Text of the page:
AS A SHOW of appreciation for their staff, many companies hold summer parties or picnics for their employees. They can be both morale boosters and a way for you to say thank you for their hard work and services.
But sometimes the affairs, if not pulled off correctly, can create tension and stress not only for the staff organizing the parties, but also for management and employees that attend.
To have a successful summer party, you may want to consider the following tips:
- No mandatory fun – Try not to make it seem like another work obligation. Don’t treat plans for the office party as you would in making operational decisions for your company.
What you think the employees would like to see at the affair, may not be what they themselves want. If you don’t know, circulate a quick survey asking what type of party or picnic events they would most like.
- Get out of the office! – If you are having a party during the summer, have it offsite, preferably outdoors. A local park is always a good option, but you have to plan ahead and reserve a space with your local parks and recreation department.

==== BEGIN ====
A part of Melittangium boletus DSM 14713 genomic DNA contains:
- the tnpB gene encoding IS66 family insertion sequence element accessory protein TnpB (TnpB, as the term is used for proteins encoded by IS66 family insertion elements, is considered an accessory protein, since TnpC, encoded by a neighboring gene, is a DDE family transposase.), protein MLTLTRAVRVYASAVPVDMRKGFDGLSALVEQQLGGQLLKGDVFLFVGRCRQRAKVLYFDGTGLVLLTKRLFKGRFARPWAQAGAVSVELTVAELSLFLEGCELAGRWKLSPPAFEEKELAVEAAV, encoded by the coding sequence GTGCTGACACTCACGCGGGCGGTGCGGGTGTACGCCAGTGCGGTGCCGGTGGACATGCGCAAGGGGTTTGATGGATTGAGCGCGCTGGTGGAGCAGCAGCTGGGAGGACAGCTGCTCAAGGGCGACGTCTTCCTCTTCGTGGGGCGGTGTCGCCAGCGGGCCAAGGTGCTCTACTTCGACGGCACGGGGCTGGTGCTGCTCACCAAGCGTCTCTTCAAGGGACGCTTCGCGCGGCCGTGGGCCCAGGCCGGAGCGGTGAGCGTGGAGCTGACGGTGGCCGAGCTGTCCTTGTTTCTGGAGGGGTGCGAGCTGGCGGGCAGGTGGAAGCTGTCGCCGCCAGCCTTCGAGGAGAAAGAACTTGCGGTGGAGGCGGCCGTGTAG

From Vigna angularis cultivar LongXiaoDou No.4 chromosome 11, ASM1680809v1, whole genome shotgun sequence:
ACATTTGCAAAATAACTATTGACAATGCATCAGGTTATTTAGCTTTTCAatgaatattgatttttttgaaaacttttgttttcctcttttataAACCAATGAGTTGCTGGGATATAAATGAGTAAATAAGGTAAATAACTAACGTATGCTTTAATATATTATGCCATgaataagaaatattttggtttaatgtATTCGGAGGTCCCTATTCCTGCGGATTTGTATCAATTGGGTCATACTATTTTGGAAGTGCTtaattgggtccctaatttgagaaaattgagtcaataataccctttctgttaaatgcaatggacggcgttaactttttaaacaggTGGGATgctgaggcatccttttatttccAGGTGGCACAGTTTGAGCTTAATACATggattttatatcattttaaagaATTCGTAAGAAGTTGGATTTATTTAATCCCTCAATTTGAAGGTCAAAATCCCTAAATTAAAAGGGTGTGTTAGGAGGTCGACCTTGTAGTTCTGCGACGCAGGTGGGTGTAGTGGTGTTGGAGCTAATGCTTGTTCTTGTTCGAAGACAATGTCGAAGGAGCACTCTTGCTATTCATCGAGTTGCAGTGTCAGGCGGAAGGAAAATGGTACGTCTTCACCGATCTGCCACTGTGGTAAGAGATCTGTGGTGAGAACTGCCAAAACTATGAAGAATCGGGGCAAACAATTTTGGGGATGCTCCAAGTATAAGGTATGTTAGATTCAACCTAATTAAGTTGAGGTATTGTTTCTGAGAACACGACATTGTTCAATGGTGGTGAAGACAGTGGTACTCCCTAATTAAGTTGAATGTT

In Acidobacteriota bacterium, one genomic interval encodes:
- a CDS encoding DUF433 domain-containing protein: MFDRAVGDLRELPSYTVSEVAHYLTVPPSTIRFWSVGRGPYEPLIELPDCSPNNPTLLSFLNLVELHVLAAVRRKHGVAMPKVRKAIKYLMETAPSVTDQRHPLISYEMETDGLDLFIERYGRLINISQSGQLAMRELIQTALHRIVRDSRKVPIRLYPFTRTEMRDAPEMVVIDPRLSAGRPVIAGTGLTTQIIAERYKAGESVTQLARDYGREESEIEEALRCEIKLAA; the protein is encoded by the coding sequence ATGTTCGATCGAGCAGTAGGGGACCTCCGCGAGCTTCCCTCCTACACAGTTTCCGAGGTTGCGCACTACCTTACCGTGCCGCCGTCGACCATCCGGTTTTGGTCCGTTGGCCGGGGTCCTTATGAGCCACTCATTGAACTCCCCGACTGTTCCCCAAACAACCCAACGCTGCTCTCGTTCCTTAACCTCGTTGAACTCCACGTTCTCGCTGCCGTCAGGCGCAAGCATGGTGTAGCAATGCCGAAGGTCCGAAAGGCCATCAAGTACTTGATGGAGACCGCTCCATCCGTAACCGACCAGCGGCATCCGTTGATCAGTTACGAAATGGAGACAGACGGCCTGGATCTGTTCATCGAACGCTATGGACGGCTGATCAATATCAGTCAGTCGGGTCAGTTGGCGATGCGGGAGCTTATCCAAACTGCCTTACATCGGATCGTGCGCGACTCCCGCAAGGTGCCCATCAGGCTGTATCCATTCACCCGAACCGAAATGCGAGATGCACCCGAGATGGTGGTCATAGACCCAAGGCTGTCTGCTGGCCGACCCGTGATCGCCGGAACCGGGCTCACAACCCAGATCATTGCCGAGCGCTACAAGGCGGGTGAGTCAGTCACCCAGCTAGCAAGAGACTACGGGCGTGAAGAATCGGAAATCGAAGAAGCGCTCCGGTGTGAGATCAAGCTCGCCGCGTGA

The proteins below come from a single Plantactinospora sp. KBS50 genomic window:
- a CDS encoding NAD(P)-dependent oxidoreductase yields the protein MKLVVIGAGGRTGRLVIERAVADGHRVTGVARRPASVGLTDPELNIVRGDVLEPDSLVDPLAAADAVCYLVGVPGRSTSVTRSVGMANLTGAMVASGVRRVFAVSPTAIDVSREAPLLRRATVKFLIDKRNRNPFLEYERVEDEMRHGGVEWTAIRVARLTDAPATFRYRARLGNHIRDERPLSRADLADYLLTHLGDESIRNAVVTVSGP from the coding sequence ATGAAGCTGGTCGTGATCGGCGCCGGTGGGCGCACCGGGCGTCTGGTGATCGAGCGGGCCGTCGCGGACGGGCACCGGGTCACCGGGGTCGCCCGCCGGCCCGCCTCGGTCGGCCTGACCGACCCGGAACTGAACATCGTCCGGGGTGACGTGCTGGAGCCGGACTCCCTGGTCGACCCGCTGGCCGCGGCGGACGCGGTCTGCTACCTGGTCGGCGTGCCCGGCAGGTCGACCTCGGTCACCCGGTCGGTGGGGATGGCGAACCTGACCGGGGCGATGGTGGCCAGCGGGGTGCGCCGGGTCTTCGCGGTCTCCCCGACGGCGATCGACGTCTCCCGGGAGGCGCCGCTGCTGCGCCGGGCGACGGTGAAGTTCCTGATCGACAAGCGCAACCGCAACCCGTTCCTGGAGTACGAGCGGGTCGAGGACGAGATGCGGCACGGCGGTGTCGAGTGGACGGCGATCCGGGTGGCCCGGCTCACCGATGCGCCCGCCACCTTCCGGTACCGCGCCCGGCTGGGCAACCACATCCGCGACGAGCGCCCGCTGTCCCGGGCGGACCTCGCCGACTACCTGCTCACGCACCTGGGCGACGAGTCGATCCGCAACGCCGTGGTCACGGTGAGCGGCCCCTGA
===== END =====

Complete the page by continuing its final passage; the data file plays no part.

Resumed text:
- TGIF – Friday afternoon is the ideal time for a summer office party if you can afford to close your office for that period.
Employees are not always thrilled to give up weekend time for work events – and don’t think that just because you are throwing them a party or hosting a picnic, the rank and file won’t still consider it a work event.
- Active activities – Consider including activities that keep people mixing and moving. If you are inviting families, this is even more important. You can:
Set up a volleyball net or have a water balloon toss, and maybe also consider a scavenger hunt.
Make sure that the employees are doing something they enjoy. Also, don’t push people to participate in events. If somebody just wants to sit and observe the fun with a cold drink in hand, you should let them.
- Alcohol = liability – Carefully consider the question of whether you should serve alcohol. There are many potential liability issues when you serve alcoholic drinks. If you decide to do so:
- Monitor consumption and level of sobriety.
- Do not serve someone who appears drunk.
- Have plenty of food available.
- Encourage designated drivers.
- Have phone numbers available for local taxis